Pack On Those Gigabytes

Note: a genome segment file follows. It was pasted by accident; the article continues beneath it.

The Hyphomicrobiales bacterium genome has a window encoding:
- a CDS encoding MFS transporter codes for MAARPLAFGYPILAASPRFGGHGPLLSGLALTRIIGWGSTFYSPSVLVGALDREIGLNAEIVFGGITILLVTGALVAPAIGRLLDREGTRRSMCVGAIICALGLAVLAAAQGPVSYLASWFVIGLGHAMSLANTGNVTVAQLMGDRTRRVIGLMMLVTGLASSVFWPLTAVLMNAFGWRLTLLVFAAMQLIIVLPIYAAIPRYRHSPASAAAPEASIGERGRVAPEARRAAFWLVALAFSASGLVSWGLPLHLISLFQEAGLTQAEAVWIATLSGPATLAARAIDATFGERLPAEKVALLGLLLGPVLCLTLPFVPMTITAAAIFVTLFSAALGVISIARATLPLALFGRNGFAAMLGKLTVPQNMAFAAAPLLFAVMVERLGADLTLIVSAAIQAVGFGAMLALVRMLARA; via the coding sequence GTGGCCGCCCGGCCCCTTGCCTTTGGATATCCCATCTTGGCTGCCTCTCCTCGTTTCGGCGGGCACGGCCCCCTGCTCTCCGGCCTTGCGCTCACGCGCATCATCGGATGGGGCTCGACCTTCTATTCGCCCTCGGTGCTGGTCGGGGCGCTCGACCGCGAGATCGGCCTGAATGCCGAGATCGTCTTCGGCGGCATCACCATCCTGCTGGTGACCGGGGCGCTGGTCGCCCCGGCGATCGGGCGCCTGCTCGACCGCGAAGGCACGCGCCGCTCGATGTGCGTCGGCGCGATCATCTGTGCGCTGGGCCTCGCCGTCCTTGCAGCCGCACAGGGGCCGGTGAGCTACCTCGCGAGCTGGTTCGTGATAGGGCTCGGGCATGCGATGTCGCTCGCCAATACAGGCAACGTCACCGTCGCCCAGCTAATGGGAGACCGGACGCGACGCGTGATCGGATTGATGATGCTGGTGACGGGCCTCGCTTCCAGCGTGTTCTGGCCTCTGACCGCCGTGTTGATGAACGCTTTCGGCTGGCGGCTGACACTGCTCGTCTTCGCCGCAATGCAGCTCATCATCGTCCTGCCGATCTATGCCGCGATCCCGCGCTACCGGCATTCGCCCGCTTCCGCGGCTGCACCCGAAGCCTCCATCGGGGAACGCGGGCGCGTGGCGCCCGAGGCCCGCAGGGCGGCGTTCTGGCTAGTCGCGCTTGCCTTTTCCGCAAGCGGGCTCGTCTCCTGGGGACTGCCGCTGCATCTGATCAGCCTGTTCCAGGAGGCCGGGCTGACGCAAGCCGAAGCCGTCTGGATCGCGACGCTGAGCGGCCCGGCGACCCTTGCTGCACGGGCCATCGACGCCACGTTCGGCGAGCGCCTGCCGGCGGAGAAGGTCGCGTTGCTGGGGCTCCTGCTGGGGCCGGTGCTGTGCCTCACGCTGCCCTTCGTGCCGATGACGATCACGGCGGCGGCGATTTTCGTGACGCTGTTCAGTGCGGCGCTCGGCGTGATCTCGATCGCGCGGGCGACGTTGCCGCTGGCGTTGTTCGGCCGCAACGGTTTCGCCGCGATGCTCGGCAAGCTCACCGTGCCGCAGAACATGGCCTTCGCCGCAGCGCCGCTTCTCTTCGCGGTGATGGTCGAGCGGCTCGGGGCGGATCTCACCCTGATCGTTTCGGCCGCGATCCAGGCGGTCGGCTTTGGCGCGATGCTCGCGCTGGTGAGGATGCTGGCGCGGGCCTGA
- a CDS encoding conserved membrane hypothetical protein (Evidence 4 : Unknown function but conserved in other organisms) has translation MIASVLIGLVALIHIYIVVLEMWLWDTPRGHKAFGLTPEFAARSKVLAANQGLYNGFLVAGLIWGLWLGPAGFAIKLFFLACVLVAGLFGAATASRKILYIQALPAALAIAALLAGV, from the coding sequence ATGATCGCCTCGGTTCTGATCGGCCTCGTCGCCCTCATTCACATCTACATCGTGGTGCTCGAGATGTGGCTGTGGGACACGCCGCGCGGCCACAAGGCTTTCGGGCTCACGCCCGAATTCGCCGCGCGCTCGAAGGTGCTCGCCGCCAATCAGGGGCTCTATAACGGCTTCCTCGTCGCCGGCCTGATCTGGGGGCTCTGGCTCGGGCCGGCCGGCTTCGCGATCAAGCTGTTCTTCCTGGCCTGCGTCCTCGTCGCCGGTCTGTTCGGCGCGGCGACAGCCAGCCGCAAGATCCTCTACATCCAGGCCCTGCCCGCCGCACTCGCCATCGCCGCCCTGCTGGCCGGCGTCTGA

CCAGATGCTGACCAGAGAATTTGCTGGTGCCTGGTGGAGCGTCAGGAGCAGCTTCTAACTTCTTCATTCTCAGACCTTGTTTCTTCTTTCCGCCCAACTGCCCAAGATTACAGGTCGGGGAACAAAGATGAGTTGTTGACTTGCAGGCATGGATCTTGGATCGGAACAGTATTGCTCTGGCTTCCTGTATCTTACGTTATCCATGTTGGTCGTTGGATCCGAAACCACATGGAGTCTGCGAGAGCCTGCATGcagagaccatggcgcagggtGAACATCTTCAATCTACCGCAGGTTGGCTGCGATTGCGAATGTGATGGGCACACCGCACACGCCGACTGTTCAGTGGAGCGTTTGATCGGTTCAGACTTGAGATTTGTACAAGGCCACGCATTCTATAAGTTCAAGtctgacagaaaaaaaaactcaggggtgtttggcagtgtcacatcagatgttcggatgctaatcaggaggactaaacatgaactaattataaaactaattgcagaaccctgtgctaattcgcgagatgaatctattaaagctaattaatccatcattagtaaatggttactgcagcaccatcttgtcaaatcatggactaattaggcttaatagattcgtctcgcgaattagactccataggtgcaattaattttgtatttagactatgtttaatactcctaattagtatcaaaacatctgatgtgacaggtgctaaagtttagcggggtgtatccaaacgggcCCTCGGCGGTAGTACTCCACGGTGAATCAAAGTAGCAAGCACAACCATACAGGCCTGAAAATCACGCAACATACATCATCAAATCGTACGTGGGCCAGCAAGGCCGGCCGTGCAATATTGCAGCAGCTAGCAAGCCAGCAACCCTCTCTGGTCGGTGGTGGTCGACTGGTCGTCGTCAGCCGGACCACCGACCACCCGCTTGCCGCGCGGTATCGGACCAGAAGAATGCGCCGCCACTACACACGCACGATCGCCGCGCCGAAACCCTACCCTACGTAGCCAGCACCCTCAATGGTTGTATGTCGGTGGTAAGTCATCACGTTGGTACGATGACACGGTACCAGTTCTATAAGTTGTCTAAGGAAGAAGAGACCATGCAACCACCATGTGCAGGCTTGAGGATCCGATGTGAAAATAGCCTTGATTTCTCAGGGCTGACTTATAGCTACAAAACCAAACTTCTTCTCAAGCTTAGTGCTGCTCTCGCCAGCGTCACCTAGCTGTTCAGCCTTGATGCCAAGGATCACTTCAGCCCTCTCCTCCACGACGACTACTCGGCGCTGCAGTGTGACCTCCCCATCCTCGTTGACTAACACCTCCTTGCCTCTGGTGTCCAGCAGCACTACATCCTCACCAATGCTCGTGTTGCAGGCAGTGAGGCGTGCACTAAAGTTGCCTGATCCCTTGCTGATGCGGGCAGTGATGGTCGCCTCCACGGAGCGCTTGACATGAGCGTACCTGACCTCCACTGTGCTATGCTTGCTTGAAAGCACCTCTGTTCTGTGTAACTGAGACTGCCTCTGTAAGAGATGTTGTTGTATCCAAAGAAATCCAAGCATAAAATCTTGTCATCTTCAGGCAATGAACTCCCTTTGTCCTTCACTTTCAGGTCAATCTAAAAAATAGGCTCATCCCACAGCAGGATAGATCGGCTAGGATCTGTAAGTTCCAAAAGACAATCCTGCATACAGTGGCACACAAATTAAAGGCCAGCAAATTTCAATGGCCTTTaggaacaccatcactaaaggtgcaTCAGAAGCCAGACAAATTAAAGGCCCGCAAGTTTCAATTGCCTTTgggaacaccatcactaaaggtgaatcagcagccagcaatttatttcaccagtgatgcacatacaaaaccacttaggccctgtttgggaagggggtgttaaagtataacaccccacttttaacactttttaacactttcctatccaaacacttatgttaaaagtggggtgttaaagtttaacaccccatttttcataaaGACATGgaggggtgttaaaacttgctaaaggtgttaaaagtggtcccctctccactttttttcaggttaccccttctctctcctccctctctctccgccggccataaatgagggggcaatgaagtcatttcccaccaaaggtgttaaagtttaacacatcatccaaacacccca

Just a few years ago, hard disk drives able to store a gigabyte (GB) or more were both rare and expensive. But these days, drives of 10 GB and upward are commonplace. In April, Fujitsu Ltd. engineers raised the ante still further. Eclipsing their peers at IBM and Hitachi Ltd., the scientists announced a hard drive capable of holding a record 56 GB per square inch of disk area, a fivefold improvement on current commercial technology. Using the new technology, a single 3.5-inch disk could store 78 GBs--music to the ears of techies and music fans jamming their drives full with MP3 files, digital pix, and streaming videos. And not only will these hard drives store more, but they'll be on shelves soon. Whereas experimental disk capacities achieved in 1990 took six years to hit the market, Fujitsu expects that this technology will be available in less than two. And Fujitsu is already working on ways to extend its data-density record another fivefold. At this rate, the terabyte hard drive--1,000 GB--isn't very far off.
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